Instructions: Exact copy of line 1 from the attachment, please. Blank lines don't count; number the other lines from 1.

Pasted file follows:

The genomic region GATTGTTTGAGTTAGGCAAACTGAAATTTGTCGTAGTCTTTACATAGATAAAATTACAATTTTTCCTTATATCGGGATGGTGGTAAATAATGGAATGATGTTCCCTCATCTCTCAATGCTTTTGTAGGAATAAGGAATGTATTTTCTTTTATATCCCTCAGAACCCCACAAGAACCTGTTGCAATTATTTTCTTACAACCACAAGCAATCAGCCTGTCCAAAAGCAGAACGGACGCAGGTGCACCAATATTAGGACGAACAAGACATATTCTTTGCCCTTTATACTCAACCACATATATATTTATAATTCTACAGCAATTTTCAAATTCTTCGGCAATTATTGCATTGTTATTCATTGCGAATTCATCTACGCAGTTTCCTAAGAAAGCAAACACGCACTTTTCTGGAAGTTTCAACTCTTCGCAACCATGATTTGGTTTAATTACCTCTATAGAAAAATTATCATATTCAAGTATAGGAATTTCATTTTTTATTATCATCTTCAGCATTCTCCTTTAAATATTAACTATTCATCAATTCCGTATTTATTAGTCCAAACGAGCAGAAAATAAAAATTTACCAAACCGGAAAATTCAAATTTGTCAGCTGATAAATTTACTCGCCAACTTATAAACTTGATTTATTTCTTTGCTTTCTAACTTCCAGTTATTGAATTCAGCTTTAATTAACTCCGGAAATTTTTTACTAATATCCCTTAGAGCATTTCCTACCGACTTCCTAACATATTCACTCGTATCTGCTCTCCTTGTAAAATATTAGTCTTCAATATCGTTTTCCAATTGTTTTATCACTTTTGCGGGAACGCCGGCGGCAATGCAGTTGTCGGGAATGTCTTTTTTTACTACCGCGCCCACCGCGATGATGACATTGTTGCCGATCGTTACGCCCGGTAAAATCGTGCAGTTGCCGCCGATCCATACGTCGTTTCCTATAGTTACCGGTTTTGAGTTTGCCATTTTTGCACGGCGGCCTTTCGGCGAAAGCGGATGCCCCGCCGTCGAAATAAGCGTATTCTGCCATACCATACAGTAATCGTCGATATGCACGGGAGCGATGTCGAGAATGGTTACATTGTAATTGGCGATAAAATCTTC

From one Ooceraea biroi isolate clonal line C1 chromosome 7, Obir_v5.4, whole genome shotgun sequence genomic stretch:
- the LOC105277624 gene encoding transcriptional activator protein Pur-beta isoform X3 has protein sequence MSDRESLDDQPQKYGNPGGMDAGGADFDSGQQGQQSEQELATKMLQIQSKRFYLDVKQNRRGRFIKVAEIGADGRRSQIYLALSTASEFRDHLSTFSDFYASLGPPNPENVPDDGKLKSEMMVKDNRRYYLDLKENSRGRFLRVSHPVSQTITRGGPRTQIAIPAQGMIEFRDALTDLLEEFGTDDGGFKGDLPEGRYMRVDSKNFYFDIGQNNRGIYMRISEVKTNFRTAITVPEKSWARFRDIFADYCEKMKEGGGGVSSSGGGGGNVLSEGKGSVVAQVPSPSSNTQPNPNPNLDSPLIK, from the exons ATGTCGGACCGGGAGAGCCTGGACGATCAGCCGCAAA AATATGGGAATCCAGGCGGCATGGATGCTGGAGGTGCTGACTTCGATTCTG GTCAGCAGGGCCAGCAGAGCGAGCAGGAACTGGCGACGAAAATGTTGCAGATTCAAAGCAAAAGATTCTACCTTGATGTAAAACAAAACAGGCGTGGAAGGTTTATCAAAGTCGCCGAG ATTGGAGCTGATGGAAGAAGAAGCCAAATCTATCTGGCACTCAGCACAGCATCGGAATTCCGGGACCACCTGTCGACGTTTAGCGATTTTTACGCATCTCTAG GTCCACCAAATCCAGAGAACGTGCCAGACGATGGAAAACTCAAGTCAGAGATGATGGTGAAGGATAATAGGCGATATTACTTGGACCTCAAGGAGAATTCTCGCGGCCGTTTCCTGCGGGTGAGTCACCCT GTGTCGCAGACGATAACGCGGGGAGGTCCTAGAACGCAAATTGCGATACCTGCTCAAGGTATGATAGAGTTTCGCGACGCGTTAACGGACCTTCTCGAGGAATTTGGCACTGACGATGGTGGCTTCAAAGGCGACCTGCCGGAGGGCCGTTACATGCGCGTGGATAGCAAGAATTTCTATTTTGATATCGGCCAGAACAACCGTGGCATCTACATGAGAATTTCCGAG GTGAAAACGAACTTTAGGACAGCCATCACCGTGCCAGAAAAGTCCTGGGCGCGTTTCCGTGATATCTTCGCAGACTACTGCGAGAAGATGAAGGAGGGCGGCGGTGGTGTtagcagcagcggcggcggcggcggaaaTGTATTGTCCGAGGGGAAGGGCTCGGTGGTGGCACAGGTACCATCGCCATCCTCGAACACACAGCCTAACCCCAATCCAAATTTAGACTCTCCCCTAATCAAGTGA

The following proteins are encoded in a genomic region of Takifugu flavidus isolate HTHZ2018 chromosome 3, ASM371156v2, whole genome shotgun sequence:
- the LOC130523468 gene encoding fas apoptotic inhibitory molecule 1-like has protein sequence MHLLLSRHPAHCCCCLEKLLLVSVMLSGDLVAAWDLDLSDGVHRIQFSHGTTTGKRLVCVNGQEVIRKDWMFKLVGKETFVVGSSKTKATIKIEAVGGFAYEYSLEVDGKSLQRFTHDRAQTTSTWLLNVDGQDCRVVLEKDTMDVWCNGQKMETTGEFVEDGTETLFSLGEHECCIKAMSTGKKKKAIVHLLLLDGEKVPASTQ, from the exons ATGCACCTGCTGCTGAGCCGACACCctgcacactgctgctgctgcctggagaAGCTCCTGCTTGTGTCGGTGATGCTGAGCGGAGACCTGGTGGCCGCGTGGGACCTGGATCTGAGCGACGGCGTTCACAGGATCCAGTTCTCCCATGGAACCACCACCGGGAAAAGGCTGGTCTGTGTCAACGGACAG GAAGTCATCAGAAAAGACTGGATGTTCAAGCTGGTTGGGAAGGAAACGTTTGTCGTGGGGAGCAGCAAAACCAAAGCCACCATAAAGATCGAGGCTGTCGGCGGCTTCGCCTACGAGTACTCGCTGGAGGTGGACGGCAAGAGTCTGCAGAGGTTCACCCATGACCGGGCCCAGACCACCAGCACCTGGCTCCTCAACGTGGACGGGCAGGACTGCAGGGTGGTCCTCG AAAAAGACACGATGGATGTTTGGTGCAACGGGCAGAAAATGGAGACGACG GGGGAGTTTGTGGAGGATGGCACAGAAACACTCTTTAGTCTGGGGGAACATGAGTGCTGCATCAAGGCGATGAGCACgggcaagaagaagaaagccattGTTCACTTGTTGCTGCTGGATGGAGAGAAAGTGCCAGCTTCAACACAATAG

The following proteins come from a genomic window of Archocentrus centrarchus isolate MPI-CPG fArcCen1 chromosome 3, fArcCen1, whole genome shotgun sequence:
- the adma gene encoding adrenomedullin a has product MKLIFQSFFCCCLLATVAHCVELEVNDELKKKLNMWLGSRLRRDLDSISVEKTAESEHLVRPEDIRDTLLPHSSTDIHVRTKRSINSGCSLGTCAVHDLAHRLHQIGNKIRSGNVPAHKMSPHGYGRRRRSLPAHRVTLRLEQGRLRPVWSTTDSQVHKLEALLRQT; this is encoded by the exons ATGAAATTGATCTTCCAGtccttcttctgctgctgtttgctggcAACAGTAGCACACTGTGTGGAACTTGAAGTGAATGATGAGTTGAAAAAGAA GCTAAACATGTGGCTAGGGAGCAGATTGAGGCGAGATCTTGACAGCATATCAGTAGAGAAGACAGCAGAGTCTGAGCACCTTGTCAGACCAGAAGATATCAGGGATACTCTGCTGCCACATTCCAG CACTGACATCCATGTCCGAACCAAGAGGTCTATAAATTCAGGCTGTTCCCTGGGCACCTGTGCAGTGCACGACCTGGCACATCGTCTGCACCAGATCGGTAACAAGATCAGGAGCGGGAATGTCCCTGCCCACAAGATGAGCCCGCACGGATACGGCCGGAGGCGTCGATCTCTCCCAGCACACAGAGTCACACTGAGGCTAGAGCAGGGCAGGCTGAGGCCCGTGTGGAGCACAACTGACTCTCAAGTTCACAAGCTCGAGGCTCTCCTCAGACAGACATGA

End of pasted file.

The genomic region GATTGTTTGAGTTAGGCAAACTGAAATTTGTCGTAGTCTTTACATAGATAAAATTACAATTTTTCCTTATATCGGGATGGTGGTAAATAATGGAATGATGTTCCCTCATCTCTCAATGCTTTTGTAGGAATAAGGAATGTATTTTCTTTTATATCCCTCAGAACCCCACAAGAACCTGTTGCAATTATTTTCTTACAACCACAAGCAATCAGCCTGTCCAAAAGCAGAACGGACGCAGGTGCACCAATATTAGGACGAACAAGACATATTCTTTGCCCTTTATACTCAACCACATATATATTTATAATTCTACAGCAATTTTCAAATTCTTCGGCAATTATTGCATTGTTATTCATTGCGAATTCATCTACGCAGTTTCCTAAGAAAGCAAACACGCACTTTTCTGGAAGTTTCAACTCTTCGCAACCATGATTTGGTTTAATTACCTCTATAGAAAAATTATCATATTCAAGTATAGGAATTTCATTTTTTATTATCATCTTCAGCATTCTCCTTTAAATATTAACTATTCATCAATTCCGTATTTATTAGTCCAAACGAGCAGAAAATAAAAATTTACCAAACCGGAAAATTCAAATTTGTCAGCTGATAAATTTACTCGCCAACTTATAAACTTGATTTATTTCTTTGCTTTCTAACTTCCAGTTATTGAATTCAGCTTTAATTAACTCCGGAAATTTTTTACTAATATCCCTTAGAGCATTTCCTACCGACTTCCTAACATATTCACTCGTATCTGCTCTCCTTGTAAAATATTAGTCTTCAATATCGTTTTCCAATTGTTTTATCACTTTTGCGGGAACGCCGGCGGCAATGCAGTTGTCGGGAATGTCTTTTTTTACTACCGCGCCCACCGCGATGATGACATTGTTGCCGATCGTTACGCCCGGTAAAATCGTGCAGTTGCCGCCGATCCATACGTCGTTTCCTATAGTTACCGGTTTTGAGTTTGCCATTTTTGCACGGCGGCCTTTCGGCGAAAGCGGATGCCCCGCCGTCGAAATAAGCGTATTCTGCCATACCATACAGTAATCGTCGATATGCACGGGAGCGATGTCGAGAATGGTTACATTGTAATTGGCGATAAAATCTTC